Sigrid Undset received the Nobel Prize in Literature in 1928 based on this work of historical fiction. It is a trilogy covering The Wreath, first published in 1920, The Wife, published in 1921 and The Cross, published in 1922.

Looking forward reading this classic tale. Have you read it? What do you think about it? See you back in December for the review, or maybe in January!






Sunday, 5 November 2017

The Odyssey by Homer

For my literature course I read The Odyssey by Homer. I must say that I dreaded it a little bit, but found it quite fresh and interesting. Not to mention very dramatic. The Odyssey is about Odysseus' troublesome journey back from the war in Troy, described in The Iliad. He upset Poseidon by blinding his son and was thus prevented from reaching his home.

After seven years of captivation by Calypso, Minerva persuaded her fellow gods that he should be let out of captivity and allowed to return home. Even so he had to fight for three years before he reached Ithaca, where his wife was 'under siege' by suitors. Once Odysseus were at home he killed off the suitors and reunited with his wife.

Well, that is a rather simple summary of the story. It is very dramatic and I am quite fascinated by the story as such. The involvement of the Greek gods in man's lives and how they control it. Even so, they also fight in between themselves. It was certainly different times and seems rather violent to us today. It is beautifully written and the stories of the various monsters, sirens and others wanting to prevent Odysseus from going home are classic.

Reading this kind of literature you can understand why they have survived. Beautiful prose, a variety of characters, exciting stories and a glimpse of life 2.500 years ago. Or even longer...!

Thursday, 2 November 2017

Mount TBR Reading Challenge 2018

It is time to start looking for challenges for 2018. That means it is also time to check out the results for the challenges for 2017. I am afraid I still miss a few books. Time is very busy now with my literature course, but it is very interesting, but it also means I am not always free to read the books I want.


Bev at My Reader's Block alerted me to the focus ahead. It is time for a new sign-up for this challenge, which is one of my favourite ones. It also takes away a few books from the TBR piles.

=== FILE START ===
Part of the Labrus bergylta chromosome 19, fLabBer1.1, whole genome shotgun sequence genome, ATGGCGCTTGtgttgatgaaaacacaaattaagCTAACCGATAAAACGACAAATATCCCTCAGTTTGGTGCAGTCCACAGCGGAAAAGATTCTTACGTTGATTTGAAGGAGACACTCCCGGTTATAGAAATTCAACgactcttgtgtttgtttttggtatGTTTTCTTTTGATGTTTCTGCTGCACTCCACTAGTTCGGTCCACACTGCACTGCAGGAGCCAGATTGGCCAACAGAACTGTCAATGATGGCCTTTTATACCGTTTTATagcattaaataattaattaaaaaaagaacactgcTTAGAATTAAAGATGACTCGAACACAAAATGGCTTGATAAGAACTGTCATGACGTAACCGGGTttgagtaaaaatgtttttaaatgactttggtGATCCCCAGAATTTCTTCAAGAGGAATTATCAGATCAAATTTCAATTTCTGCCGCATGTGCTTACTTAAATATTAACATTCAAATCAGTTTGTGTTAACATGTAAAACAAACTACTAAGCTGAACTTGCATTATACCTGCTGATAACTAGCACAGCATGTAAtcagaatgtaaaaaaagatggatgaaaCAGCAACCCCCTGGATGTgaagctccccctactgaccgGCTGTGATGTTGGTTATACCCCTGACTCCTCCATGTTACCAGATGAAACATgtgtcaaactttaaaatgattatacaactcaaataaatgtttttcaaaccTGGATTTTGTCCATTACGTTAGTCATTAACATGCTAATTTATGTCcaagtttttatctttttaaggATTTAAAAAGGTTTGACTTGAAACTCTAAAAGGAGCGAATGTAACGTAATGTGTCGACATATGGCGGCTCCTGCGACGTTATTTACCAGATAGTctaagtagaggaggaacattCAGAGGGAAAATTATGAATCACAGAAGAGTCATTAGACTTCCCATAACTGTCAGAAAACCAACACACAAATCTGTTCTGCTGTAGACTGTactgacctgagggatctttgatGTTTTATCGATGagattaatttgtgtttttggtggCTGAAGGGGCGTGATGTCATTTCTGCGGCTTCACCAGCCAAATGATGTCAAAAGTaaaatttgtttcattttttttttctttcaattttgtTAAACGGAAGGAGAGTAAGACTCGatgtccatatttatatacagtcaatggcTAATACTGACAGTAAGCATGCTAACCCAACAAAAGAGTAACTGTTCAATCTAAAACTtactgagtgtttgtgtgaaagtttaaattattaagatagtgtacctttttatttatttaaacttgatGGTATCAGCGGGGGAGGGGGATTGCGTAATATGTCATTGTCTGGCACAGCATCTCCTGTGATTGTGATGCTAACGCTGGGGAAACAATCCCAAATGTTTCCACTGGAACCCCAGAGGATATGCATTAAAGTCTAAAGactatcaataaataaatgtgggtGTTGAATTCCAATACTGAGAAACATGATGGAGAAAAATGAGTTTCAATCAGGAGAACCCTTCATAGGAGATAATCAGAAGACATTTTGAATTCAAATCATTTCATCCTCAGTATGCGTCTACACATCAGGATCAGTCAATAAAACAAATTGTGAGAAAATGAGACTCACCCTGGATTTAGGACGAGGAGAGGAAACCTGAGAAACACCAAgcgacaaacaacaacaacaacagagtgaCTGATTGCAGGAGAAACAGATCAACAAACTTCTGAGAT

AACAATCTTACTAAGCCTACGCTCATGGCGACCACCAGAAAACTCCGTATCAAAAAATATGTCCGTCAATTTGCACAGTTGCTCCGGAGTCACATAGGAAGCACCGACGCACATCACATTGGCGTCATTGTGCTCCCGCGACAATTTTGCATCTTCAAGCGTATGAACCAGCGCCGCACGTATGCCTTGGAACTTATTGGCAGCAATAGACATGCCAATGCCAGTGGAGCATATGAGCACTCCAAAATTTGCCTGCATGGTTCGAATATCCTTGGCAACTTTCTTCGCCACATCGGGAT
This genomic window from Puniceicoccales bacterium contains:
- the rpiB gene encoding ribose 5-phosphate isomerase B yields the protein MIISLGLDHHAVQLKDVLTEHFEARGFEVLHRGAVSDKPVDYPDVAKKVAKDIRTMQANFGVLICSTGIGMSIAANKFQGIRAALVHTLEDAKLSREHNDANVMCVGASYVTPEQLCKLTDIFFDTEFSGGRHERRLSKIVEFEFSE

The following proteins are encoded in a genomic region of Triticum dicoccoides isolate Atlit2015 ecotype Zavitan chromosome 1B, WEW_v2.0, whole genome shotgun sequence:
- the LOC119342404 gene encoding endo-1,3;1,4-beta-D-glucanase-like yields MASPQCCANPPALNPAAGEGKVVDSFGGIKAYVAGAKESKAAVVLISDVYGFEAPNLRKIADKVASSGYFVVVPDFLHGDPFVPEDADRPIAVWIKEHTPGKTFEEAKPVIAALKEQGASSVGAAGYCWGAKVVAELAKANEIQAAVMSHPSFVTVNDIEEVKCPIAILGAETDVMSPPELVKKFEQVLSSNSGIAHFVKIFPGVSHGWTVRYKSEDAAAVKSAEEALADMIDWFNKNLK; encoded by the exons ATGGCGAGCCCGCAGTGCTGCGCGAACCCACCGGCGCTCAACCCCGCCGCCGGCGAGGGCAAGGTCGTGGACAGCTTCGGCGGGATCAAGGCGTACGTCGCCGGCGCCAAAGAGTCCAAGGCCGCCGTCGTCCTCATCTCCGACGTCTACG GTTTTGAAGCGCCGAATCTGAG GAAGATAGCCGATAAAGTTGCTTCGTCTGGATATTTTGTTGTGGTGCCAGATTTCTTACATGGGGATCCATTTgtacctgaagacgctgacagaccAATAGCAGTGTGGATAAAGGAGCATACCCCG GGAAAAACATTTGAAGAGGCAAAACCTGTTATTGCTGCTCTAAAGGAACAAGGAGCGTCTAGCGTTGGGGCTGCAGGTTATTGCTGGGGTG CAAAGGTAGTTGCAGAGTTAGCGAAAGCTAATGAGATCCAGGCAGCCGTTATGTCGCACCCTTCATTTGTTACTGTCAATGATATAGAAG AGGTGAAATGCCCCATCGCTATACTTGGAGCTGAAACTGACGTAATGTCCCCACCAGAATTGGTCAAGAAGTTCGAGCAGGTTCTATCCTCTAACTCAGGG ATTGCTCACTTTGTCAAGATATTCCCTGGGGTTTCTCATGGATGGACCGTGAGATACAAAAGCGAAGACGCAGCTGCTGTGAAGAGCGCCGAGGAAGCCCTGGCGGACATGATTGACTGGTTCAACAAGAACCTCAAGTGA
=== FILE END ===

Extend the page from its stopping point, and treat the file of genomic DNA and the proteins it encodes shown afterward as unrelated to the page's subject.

Just looking at my sign-up post for 2017, I thought I would be able to read more than the 51 books I read for 2016. Haha! Just shows you can not foresee how life will turn out. So far I have read 37 books this year. Will I make it to 48? I hope so.

Considering the challenge, and the pleasure when you reach your peak, I will go for Mt Ararat and 48 books this year as well. If I manage more, it is a great bonus.

Which peak will you aim for this year?

Thursday, 26 October 2017

2 x Vampire stories

I have never been very fond of vampire stories, nor watched all the classic films about them. However, that changed a few years ago when I read the absolute classic of vampire tales; Dracula by Bram Stoker. It was a surprisingly, vivid and interesting read, even after all these years.


Today the world of vampires has changed due to a number of modern accounts on them; Twilight, The Sookie Stackhouse series (True Blood) and Interview with the Vampire and many more. Not to talk about the various TV-series following in the wake.

According to the British Library, the first vampire in English literature came with Robert Southey's epic poem Thalaba de Destroyer. The vampire takes the form of Thalaba's bride Oneiza, who dies on their wedding day.

Her very lineaments, and such as death
Had changed them, livid cheeks, and lips of blue.
But in her eyes there dwelt
Brightness more terrible
Than all the loathsomeness of death.

It seems that Southey added a very detailed footnote where he recounts the vampire tales from continental Europe. It was probably the best, otherwise people would not have understood, I guess.

Thursday, 19 October 2017

The Reading Woman